They’re stepping up to compete with Netflix. This is a familiar refrain from those who have spoken about the new Shaw/Rogers backed streaming service called Shomi. Here in Canada we all knew something would come along to rival streaming services like the dominant Netflix. Canadian content providers have been working on delivering online TV and movie viewing (in various incarnations), but no subscription-based Netflix rival has existed, until now. Shomi looks like a nice offering on the surface, but there may be many concerns lurking.
As recently as four days ago, Rogers has announced a new business-level technical support service called TecXpert for Business. Coming after the creation of a consumer service simply called TechXpert, one would presume this is working out for Rogers. I was more than concerned with Rogers’ first offering and thought it might be worth taking a look at TechXpert for Business might have in store.
That is most certainly a mouthful: Commissioner for Complaints for Telecommunications Services, or CCTS are a private, not-for-profit corporation that is funded by Canada’s participating telecom companies (like Bell, Rogers, Telus, etc). In fact, the CRTC forces the telcoms to pay into this and participate in complaint resolutions or risk CRTC’s wrath. This month, the CCTS released a report about the mass of complaints they’ve received, some case studies and a heck of allot of interesting information about how we handle this process. Let’s take a closer look.
The Canadian Telecommunications landscape has been in something of a flux recently. What with the mostly unseen CRTC going about asking Canadians to engage in creating a code for cell phone providers, and Rogers moments from launching a mobile payment service called “Suretap“. TELUS has stepped in and announced the removal of activation and renal fees to the tune of $25 or $35 depending on what removed fee you won’t be paying.
This is certainly a good thing, but a more cynical person may point out that the incumbents that force three year contracts on Canadians can make upwards of $3,000 or more from customers (with data costs, and usage increasing) – making the $25 or $35 fee removal a proverbial drop in the bucket. What do you think – does this make you more interested in TELUS services?
Tucked away in a press release yesterday was news of Rogers selecting Amsterdam-based Gemalto for their mobile contactless (NFC) payment systems. This news is not terribly significant beyond the clear recent indications that Rogers plans to get into the financial and mobile payments space. What IS significant is why Rogers is taking this approach and not choosing to use a more universal barcoding solution. Here’s what Rogers is looking to gain.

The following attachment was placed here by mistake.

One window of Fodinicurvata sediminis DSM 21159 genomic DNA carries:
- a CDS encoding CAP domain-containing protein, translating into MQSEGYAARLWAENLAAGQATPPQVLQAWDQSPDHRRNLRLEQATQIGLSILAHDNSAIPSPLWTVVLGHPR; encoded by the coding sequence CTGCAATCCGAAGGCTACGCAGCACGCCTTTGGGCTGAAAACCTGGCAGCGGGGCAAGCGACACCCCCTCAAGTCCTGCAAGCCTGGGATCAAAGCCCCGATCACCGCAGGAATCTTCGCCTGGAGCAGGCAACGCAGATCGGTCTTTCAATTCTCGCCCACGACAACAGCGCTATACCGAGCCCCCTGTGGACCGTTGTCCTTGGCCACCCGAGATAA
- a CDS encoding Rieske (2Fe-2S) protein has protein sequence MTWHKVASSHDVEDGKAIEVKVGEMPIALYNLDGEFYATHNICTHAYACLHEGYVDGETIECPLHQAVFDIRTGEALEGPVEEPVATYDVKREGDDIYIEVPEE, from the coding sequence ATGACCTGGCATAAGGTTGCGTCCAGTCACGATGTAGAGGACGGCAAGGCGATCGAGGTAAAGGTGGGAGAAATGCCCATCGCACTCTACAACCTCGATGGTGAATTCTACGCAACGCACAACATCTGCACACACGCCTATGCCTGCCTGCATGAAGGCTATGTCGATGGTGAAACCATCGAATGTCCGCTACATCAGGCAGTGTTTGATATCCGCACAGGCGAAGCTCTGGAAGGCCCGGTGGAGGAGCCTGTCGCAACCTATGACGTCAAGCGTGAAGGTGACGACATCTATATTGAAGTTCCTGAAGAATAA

The “churn reduction” motivation should your most important takeaway as a Rogers customer. This is high-level speak for “stopping customers from leaving” or in most cases “lock-in”.
In Canada, one of the biggest telecommunications companies is Rogers. Recently, Rogers announced a service offering to it’s customers called TechXpert. You can see the announcement here. After looking past the marketing materials, I found this service to be incredibly interesting. Join me as I look a little deeper at what Rogers TechXpert is, and isn’t.
In a recent event, Rogers and CIBC have jointly announced (read the release here) a mobile payment solution based on NFC (Near Field Communications). This announcement is apparently a first in Canada (contact-less payments are already possible by way of other solutions – but generally not with smartphones).
An interesting story (read it here) popped up over the last couple of days about a father who refused to pay a high Rogers cell phone bill. Alex Dunsmore’s son sent and received a large number of text messages with his girlfriend, who was using a free texting application. The application in question, HeyWire, is a US-Based free texting application that allows a user to text Canada for free – but the person replying must text a US number in return. The fascinating thing about this scenario is that Dunsmore’s cell phone plan included “Unlimited” texting in Canada and his son’s girlfriend texted from an application she presumed was free. The question here is who’s on the hook for the extra charges? Should Dunsmore have been notified of these huge charges?
|Photograph by: MARK BLINCH, REUTERS|
I generally tend to avoid commenting on, or speaking about anything Rogers-related on this blog (for obvious reasons). But, the recent news about Rogers and Bell purchasing an ownership stake in Maple Leaf Sports and Entertainment has a considerable amount of folks buzzing. I thought I would throw my two cents into the mix. I didn’t want to do this too soon either – having some clarity on the subject would go a long way.
So, if you hadn’t heard yet, Ontario Teachers’ Pension Plan sold it’s roughly 80% stake in Maple Leaf Sports and Entertainment to BCE Inc., and Rogers Communications Inc. for $1.32-billion. They will both share in the purchase price. This deal is expected to be finalized in the summer of 2012. This deal came together extremely fast – as recently as in the last month (report).
Choices, choices, choices. The landscape of phone service carriers has changed enormously over the last year. Over the time you read this article, the landscape will likely change again. This information is current as of September 2010. Thanks to a great deal of competition and a number of new carriers on the market – we have choices. Lots of Choices! I decided to give you an idea of which company owns which brand. See the infographic at left for more!